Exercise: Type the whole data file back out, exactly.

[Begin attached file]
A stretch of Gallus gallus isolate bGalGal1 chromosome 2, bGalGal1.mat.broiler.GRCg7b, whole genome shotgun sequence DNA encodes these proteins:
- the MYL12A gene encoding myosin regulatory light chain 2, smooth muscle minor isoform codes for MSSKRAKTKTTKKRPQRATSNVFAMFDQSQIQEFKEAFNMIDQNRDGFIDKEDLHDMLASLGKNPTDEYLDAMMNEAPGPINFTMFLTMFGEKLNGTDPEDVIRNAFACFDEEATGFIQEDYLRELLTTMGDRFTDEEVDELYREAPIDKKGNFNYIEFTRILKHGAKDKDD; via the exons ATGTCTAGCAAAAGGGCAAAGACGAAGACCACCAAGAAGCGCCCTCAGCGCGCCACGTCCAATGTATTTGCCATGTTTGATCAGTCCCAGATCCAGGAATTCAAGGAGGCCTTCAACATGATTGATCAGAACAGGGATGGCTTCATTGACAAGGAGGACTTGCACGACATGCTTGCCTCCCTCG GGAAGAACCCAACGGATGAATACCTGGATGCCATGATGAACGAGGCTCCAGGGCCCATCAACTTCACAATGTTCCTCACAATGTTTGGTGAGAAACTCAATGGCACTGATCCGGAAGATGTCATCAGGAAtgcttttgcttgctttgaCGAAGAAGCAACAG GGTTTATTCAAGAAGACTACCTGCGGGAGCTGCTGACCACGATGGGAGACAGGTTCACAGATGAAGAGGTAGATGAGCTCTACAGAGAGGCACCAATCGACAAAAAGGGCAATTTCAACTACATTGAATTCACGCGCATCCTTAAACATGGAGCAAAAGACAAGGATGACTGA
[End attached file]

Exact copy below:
A stretch of Gallus gallus isolate bGalGal1 chromosome 2, bGalGal1.mat.broiler.GRCg7b, whole genome shotgun sequence DNA encodes these proteins:
- the MYL12A gene encoding myosin regulatory light chain 2, smooth muscle minor isoform codes for MSSKRAKTKTTKKRPQRATSNVFAMFDQSQIQEFKEAFNMIDQNRDGFIDKEDLHDMLASLGKNPTDEYLDAMMNEAPGPINFTMFLTMFGEKLNGTDPEDVIRNAFACFDEEATGFIQEDYLRELLTTMGDRFTDEEVDELYREAPIDKKGNFNYIEFTRILKHGAKDKDD; via the exons ATGTCTAGCAAAAGGGCAAAGACGAAGACCACCAAGAAGCGCCCTCAGCGCGCCACGTCCAATGTATTTGCCATGTTTGATCAGTCCCAGATCCAGGAATTCAAGGAGGCCTTCAACATGATTGATCAGAACAGGGATGGCTTCATTGACAAGGAGGACTTGCACGACATGCTTGCCTCCCTCG GGAAGAACCCAACGGATGAATACCTGGATGCCATGATGAACGAGGCTCCAGGGCCCATCAACTTCACAATGTTCCTCACAATGTTTGGTGAGAAACTCAATGGCACTGATCCGGAAGATGTCATCAGGAAtgcttttgcttgctttgaCGAAGAAGCAACAG GGTTTATTCAAGAAGACTACCTGCGGGAGCTGCTGACCACGATGGGAGACAGGTTCACAGATGAAGAGGTAGATGAGCTCTACAGAGAGGCACCAATCGACAAAAAGGGCAATTTCAACTACATTGAATTCACGCGCATCCTTAAACATGGAGCAAAAGACAAGGATGACTGA